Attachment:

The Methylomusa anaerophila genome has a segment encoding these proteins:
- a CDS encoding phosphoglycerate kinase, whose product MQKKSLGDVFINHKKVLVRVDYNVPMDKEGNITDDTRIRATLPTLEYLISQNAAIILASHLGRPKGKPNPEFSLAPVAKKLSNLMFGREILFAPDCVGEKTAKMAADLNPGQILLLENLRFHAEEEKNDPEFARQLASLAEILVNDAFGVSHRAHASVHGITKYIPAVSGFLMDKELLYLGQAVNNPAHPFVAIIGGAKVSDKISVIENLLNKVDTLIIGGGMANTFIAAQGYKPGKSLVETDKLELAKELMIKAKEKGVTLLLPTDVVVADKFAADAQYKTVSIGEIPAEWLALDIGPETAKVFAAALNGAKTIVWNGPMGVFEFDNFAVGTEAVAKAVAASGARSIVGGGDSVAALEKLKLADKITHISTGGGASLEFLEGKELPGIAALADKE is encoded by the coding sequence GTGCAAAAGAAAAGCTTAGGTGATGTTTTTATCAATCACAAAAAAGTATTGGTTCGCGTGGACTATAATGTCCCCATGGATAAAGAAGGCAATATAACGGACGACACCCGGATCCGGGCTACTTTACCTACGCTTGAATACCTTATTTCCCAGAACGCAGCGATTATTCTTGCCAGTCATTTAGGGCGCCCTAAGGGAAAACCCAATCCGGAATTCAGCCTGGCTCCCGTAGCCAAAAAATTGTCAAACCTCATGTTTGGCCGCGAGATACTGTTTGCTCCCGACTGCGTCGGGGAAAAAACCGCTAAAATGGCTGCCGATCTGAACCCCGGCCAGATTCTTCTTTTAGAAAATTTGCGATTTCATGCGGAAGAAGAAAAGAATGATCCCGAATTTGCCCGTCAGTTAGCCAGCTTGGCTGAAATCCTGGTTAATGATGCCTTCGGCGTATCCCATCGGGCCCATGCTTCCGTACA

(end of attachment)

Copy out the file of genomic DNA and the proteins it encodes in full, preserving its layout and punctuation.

The Methylomusa anaerophila genome has a segment encoding these proteins:
- a CDS encoding phosphoglycerate kinase, whose product MQKKSLGDVFINHKKVLVRVDYNVPMDKEGNITDDTRIRATLPTLEYLISQNAAIILASHLGRPKGKPNPEFSLAPVAKKLSNLMFGREILFAPDCVGEKTAKMAADLNPGQILLLENLRFHAEEEKNDPEFARQLASLAEILVNDAFGVSHRAHASVHGITKYIPAVSGFLMDKELLYLGQAVNNPAHPFVAIIGGAKVSDKISVIENLLNKVDTLIIGGGMANTFIAAQGYKPGKSLVETDKLELAKELMIKAKEKGVTLLLPTDVVVADKFAADAQYKTVSIGEIPAEWLALDIGPETAKVFAAALNGAKTIVWNGPMGVFEFDNFAVGTEAVAKAVAASGARSIVGGGDSVAALEKLKLADKITHISTGGGASLEFLEGKELPGIAALADKE is encoded by the coding sequence GTGCAAAAGAAAAGCTTAGGTGATGTTTTTATCAATCACAAAAAAGTATTGGTTCGCGTGGACTATAATGTCCCCATGGATAAAGAAGGCAATATAACGGACGACACCCGGATCCGGGCTACTTTACCTACGCTTGAATACCTTATTTCCCAGAACGCAGCGATTATTCTTGCCAGTCATTTAGGGCGCCCTAAGGGAAAACCCAATCCGGAATTCAGCCTGGCTCCCGTAGCCAAAAAATTGTCAAACCTCATGTTTGGCCGCGAGATACTGTTTGCTCCCGACTGCGTCGGGGAAAAAACCGCTAAAATGGCTGCCGATCTGAACCCCGGCCAGATTCTTCTTTTAGAAAATTTGCGATTTCATGCGGAAGAAGAAAAGAATGATCCCGAATTTGCCCGTCAGTTAGCCAGCTTGGCTGAAATCCTGGTTAATGATGCCTTCGGCGTATCCCATCGGGCCCATGCTTCCGTACA